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There are two different discussions going on right now on the ABMP and Massage Mag LinkedIn groups regarding Groupon. If you don’t know what Groupon is, check it out at www.groupon.com.

I’m not here to advocate the use of Groupon or steer you away from it.  I just know that services like this are being used by therapist with varying results. Therefore, I felt it important to open up the discussion so we can all learn more about this promotional concept from those that have used it.

Allow me to weigh in first with some input based on my observations of some of the experiences our clients and prospective clients are having:

A)     “My phone is ringing off the hook!” (This is what we are hearing from prospective clients calling looking for a solution to deal with their crazy call volume).

It seems that the response you can get from running a Groupon promotion can be very high (200 to 1200 Groupons sold in a day). Which means: That once your Groupon (coupon) is posted you can expect a flood of calls coming in. Not being prepared to absorb the increased call volume can create a problem.

B)      “All I am doing is discounted appointments!”

The other issue that I see happening is if you do not limit the times when someone can us their Groupon, you can end up giving $18 one hour massage (a $60 massage offered at $30 and then the 40% Groupon fee taken out) until  you fade off into the sunset.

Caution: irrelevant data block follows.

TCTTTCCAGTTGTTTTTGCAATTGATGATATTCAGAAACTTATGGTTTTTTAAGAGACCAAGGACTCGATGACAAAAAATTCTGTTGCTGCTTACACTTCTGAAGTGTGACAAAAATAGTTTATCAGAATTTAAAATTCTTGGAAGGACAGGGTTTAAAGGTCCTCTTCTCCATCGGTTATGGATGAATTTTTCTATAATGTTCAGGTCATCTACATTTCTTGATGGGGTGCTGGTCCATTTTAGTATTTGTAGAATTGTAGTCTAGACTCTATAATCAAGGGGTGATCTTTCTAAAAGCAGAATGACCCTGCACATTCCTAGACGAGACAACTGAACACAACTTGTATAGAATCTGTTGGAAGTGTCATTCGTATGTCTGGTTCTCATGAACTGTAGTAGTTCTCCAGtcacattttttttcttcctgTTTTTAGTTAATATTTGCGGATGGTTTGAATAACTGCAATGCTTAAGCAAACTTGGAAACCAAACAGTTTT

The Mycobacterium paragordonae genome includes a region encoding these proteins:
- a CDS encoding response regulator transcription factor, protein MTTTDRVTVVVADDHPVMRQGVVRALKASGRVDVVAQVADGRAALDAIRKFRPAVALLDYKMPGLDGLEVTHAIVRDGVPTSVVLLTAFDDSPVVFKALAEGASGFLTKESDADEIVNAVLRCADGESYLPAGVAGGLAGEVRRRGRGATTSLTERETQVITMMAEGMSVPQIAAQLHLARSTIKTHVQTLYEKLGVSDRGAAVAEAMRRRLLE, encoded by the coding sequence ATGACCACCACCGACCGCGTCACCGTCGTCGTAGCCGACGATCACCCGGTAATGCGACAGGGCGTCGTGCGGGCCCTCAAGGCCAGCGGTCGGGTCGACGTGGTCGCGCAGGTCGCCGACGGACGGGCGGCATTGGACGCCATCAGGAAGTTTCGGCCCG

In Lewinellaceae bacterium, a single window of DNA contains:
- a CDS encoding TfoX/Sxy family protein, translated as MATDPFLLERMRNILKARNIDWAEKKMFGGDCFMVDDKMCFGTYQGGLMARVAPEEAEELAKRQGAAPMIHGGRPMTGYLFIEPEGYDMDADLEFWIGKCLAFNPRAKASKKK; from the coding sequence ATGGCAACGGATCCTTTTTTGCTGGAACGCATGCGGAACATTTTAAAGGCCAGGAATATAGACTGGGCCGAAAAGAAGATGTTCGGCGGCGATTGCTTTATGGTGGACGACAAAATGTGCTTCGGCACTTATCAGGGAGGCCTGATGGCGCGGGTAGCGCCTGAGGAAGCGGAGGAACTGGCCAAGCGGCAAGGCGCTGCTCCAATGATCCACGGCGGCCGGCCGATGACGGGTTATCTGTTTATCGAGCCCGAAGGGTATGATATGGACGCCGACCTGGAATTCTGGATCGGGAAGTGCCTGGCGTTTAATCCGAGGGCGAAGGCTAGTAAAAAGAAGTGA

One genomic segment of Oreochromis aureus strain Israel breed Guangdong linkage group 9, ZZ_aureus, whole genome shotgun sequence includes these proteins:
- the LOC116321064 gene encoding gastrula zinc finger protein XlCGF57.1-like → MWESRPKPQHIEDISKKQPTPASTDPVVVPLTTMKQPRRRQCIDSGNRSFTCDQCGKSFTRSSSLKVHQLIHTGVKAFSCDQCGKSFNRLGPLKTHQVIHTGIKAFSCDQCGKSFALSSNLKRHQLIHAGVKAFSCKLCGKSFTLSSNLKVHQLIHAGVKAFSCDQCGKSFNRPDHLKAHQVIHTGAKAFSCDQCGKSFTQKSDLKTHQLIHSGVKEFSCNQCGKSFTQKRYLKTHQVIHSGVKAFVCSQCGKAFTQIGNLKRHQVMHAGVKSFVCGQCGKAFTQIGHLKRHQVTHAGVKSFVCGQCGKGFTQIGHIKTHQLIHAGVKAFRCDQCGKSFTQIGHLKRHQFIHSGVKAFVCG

Offering the ability to allow clients to schedule online and then having the criteria that all Groupons must be scheduled by the client online, can resolve ‘A’. Limiting their ability to only schedule on certain times on certain days can resolve ‘B’. We have a client that only allows two appointments per shift for 9 out of his 16 therapists to be scheduled with a Groupon. The calendars for these 9 therapists have Groupon appointments booked almost to the end of the year.

That's all I know. So please share your Groupon experience if you have one. Hopefully the folks on LinkedIn that have shared their experiences there will jump in here.

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Hi Gang,

You can do similar yield management with your schedule simply by charging more for your prime time slots, and funneling Groupon or other deal buyers into the slow times you want filled.

 

I've always said we as an industry need to change the paradigm of how we package and sell our services, the problem is that most therapists and massage instructors are not business-minded so these new-thinking concepts are lost on them.

 

ABMP asked me to write an article for their Massage and Bodywork magazine regarding massage therapist's use of deal sites. It will be published in the Jan/Feb issue (keep an eye out for it, even though it is a ways away :) I think it will be helpful and enlightening for many.

 


I hope you said all the bad things too about Groupon and groupon-alike sites!

 


Irene Diamond, RT said:

Hi Gang,

You can do similar yield management with your schedule simply by charging more for your prime time slots, and funneling Groupon or other deal buyers into the slow times you want filled.

 

I've always said we as an industry need to change the paradigm of how we package and sell our services, the problem is that most therapists and massage instructors are not business-minded so these new-thinking concepts are lost on them.